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The Black Death by Philip Ziegler
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The Black Death (original 1969; edition 1982)

by Philip Ziegler

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1,0551112,157 (3.69)38
Member:konallis
Title:The Black Death
Authors:Philip Ziegler
Info:London : Penguin, 1982.
Collections:Your library
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Tags:history, social history, medieval history, medicine, plague, 14th century

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The Black Death by Philip Ziegler (1969)

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Showing 1-5 of 11 (next | show all)
A scholarly volume based on empirical evidence gathered through historical writings. Engaging, and descriptive, it is a compelling read, a litany of the disastrous effects of the black death in 1348-49 in Europe but primarily in England, following upon the heels of a critical mass of devastating famines from 1272 to 1332. It is futile to apply any generalization if it professed to apply to the whole of England however, it is safe to say the towns managed to survive while the countryside was devastated, and at least 33% of the population of England, Ireland, and Scotland died. Only through the innate ability of the English nation to survive any calamity thrown at it was England able to survive these multiple disasters. ( )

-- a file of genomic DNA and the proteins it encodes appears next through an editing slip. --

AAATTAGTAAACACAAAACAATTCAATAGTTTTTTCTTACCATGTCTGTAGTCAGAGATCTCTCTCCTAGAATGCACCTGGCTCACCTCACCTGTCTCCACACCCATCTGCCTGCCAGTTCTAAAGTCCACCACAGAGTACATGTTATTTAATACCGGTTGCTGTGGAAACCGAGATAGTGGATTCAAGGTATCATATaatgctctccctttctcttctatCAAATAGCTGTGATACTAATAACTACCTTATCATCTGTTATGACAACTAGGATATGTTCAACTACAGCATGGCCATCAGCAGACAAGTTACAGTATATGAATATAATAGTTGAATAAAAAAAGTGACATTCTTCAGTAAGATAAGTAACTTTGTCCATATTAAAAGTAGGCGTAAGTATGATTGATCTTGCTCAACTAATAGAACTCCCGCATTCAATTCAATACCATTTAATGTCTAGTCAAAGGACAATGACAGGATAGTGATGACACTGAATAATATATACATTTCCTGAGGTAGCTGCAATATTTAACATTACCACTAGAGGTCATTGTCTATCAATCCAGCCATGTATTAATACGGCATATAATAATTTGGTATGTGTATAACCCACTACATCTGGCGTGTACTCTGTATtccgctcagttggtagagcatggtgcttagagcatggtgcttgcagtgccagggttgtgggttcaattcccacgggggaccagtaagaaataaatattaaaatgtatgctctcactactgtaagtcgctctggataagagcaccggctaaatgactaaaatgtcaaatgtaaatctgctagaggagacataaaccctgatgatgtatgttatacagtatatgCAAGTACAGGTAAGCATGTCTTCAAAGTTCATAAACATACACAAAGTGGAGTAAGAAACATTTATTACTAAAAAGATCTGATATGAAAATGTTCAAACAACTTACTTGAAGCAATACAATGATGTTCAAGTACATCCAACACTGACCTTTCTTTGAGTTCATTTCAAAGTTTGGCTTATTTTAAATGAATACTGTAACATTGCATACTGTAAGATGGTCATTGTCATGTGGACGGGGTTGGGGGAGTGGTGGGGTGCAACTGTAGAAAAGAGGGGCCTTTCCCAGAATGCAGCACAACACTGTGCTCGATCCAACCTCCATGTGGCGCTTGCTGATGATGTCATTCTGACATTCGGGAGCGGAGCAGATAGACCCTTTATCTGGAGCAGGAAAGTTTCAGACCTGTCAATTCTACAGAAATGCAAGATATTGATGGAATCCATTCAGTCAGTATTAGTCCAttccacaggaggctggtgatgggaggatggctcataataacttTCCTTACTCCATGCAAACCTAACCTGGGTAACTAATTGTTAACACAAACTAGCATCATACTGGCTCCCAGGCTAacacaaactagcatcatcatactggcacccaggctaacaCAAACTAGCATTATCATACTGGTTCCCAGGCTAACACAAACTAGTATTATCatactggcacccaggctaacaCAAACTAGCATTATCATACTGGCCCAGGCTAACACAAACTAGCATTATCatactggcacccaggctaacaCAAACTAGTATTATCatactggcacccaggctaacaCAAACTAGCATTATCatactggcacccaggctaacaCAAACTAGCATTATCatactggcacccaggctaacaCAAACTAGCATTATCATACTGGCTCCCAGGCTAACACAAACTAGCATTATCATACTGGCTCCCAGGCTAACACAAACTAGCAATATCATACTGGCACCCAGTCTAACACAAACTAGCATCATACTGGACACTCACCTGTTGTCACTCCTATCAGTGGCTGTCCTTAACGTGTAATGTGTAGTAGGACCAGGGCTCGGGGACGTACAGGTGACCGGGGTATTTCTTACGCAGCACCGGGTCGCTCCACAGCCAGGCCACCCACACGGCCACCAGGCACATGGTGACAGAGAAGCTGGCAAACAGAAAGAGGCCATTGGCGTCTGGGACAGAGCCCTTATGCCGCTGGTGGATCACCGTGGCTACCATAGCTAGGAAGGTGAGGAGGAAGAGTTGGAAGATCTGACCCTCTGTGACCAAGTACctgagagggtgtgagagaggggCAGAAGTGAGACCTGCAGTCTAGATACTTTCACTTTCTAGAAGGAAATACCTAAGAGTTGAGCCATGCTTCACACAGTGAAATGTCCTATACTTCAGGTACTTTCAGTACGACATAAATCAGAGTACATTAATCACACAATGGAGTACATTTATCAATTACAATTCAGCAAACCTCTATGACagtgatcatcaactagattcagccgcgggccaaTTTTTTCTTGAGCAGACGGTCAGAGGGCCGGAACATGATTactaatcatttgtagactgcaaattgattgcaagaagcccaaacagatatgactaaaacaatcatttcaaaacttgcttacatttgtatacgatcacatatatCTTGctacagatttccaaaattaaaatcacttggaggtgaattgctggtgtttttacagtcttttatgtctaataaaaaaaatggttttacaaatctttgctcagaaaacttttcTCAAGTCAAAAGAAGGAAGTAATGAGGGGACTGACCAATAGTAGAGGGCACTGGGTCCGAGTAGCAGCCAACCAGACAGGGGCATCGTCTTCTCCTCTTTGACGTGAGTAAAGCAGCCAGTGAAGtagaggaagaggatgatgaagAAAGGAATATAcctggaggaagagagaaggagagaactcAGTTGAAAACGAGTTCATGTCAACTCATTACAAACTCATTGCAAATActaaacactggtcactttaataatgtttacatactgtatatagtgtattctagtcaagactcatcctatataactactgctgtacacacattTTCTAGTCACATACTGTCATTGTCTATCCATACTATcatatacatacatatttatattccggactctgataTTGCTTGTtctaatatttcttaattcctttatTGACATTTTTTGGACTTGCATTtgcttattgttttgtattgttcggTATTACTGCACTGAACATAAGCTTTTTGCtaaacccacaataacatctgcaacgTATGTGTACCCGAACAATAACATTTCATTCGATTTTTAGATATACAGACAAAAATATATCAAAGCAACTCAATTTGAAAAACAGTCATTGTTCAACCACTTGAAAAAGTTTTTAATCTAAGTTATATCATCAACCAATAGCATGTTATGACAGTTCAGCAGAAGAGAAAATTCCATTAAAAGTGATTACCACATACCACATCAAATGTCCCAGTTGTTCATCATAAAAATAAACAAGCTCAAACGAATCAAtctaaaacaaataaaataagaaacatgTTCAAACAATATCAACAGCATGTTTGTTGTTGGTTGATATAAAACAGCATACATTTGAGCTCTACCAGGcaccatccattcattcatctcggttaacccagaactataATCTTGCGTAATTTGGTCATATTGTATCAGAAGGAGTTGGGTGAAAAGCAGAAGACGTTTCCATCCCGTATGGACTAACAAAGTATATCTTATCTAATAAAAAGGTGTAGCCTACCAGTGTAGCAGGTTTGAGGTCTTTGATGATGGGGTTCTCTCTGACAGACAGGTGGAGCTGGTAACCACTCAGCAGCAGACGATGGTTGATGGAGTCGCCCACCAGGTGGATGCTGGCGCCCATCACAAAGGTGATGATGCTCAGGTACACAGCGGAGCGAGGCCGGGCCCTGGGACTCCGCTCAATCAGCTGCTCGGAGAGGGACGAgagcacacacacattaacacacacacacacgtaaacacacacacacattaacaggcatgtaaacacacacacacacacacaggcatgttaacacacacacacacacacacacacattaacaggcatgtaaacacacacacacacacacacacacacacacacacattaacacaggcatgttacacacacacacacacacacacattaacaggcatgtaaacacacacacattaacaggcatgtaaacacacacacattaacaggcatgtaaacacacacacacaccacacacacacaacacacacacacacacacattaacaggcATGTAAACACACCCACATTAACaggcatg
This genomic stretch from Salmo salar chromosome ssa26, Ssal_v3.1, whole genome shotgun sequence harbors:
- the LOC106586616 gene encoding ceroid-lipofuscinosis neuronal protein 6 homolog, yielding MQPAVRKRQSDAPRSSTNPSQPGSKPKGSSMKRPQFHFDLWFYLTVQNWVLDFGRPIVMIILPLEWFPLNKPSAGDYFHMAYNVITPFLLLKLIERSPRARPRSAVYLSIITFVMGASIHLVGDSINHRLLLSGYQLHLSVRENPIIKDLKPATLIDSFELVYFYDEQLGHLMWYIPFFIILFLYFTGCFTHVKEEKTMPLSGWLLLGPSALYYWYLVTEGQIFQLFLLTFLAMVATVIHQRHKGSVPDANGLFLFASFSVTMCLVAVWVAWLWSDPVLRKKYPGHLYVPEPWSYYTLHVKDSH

ShelleyAlberta | Aug 15, 2019 |
It is a grievous ornament that breaks out in a rash. - Jeuan Gethin

Philip Ziegler penned a spectacular survey of the 14th century disaster which could've flipped the human lights off permanently. Okay, maybe not extinguish, but certainly a long-lasting dimming was a possibility. This is a splendid book, one which steadily recognizes the limitations of history. Ziegler also prodded me again to finally read Bocaccio.

What did happen during that terrible pestilence of 1348 and 1349? Well, likely 40 percent (or more) of Europe died. People blamed Jehova, eathquakes (releasing the miasma) and with lethal certainty, the Jews. Feudalism continued its shuffle off-stage, conditions may have improved for peasants. The church saw its foundations wobble. Fanaticism also spiked. Those who concretely link the Plague with Peasants Rebellions and the Reformation are taking shortcuts, which is understandable. Ziegler's work is one of conjecture and doubt. There is simply so little which can be verified. I suppose the wisdom of the Black Death is that Shit Happens.